Since the rallying cry to defund the police after George Floyd’s killing almost eight months ago, most major U.S. cities have been unwilling to make meaningful cuts, reports Bloomberg City Lab. Even as the 50 largest U.S. cities reduced 2021 police budgets by more than five percent, often as part of broader pandemic cost-cutting, law enforcement spending as a share of general expenditures rose slightly to 13.7 percent from 13.6 percent. Cities like Minneapolis and Seattle have watered down or paused proposed cuts. Disparities in policing were evident last week when a predominantly white mob of President Donald Trump’s supporters stormed the U.S. Capitol. Videos emerged of officers appearing to open barricades for rioters, offering a stark contrast to summer protests, where some largely peaceful demonstrators were met with brutal force.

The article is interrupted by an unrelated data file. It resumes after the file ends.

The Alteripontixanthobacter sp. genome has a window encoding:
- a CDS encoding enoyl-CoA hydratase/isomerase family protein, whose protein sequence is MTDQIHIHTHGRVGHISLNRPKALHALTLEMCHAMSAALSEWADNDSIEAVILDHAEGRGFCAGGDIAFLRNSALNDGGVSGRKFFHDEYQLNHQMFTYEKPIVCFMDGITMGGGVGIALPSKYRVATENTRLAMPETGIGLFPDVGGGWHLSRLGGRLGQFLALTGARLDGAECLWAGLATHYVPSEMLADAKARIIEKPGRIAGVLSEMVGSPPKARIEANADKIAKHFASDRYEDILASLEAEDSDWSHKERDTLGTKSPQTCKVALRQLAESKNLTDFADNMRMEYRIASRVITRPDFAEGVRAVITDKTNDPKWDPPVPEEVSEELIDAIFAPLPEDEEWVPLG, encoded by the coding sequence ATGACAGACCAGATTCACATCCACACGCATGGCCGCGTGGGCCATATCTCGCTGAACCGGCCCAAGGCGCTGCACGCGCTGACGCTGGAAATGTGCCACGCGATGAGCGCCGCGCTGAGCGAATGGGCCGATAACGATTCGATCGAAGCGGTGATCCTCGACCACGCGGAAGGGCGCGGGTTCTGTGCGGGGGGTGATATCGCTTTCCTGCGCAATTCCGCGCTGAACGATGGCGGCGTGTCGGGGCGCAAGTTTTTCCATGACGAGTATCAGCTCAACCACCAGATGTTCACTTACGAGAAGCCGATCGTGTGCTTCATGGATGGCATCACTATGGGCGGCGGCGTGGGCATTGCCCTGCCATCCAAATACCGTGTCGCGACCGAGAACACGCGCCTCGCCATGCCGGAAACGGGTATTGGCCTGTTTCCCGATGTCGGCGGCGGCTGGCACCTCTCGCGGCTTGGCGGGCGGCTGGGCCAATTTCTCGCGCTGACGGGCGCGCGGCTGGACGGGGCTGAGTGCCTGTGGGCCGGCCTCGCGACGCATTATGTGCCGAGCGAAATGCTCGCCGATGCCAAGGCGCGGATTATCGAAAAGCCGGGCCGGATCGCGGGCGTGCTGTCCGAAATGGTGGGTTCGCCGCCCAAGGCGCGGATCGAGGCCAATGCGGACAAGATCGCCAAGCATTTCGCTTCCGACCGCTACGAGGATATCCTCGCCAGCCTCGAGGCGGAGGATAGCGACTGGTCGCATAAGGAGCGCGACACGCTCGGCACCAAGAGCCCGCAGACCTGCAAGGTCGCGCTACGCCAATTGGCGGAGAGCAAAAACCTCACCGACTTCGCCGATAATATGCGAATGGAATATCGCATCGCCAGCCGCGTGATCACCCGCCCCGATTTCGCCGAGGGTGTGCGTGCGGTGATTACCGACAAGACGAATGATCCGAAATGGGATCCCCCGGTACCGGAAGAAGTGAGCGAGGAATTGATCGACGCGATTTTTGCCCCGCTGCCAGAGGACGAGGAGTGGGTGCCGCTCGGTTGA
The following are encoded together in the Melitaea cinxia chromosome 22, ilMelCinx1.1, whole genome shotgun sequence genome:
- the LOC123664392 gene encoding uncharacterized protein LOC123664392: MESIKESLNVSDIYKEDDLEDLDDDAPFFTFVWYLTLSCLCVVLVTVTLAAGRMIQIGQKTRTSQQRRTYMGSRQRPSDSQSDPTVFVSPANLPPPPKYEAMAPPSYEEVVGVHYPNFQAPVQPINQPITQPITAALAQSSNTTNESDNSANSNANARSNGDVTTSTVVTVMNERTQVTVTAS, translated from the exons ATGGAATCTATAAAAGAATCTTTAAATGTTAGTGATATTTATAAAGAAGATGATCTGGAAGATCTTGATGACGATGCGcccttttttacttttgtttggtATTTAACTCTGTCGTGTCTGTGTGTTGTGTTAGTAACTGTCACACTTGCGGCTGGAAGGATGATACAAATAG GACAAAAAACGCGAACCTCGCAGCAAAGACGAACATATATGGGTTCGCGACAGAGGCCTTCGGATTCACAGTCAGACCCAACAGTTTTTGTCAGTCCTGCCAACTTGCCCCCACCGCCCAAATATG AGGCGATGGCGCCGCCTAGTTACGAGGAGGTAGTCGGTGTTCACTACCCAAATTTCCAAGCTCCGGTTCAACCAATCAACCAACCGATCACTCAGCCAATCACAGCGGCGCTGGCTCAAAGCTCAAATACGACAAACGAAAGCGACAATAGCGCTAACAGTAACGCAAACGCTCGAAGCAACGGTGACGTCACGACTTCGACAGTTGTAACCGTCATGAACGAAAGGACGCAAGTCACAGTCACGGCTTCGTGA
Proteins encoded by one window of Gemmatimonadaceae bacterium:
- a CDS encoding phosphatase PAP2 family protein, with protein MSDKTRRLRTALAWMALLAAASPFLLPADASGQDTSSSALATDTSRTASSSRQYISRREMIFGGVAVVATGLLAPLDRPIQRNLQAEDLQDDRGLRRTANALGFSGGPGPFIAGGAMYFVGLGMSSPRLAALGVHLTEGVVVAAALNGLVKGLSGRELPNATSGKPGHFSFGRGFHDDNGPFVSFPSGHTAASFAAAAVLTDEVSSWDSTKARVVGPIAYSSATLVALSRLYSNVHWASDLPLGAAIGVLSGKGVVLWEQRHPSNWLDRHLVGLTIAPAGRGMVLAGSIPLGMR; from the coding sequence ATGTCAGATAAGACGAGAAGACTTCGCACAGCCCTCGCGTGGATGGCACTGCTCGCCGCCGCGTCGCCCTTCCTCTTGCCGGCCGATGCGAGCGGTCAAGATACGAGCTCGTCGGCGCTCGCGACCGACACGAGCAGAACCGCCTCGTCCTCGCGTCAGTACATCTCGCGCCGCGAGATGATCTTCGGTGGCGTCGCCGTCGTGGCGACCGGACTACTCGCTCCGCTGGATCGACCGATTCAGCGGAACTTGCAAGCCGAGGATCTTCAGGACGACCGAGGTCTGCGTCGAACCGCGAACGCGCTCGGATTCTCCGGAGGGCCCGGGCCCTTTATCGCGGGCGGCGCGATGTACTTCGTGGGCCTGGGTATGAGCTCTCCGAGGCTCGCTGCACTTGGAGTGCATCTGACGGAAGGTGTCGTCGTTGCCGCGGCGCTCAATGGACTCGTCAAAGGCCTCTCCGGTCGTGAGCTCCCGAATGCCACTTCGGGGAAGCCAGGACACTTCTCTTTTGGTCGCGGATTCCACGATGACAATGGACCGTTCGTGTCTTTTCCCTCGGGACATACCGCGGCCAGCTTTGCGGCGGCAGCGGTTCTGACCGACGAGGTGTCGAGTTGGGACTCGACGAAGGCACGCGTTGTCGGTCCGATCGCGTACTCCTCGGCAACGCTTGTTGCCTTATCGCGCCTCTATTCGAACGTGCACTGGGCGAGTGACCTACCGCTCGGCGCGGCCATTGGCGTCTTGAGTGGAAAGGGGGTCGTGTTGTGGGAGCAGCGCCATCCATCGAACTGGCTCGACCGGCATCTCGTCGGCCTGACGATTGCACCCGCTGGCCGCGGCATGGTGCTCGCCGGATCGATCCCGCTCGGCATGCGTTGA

Police budgets will expand this year in cities like Atlanta, Omaha and Phoenix. Of 42 major cities where Democrats picked up more votes in the 2020 presidential race versus 2016, 24 increased police spending for fiscal 2021, while 18 made cuts. Chris Burbank of the Center for Policing Equity and former Salt Lake City police chief, fears the seemingly muted response at the Capitol marks a step back in the reckoning over racism in policing The divide is significant and “very difficult to repair,” he said. In Minneapolis, where the city council wrestled with public safety concerns amid a violent crime wave and the financial constraints wrought by the coronavirus, a plan adopted in December was considered a compromise: reducing the department’s ability to spend overtime with impunity and creating new alternatives to police responses, while planning to expand officer recruitment in 2022. Despite setbacks, activists say there is more momentum than ever before behind reform. Joe Biden’s administration has signaled it supports spending on training and oversight, rather than cuts.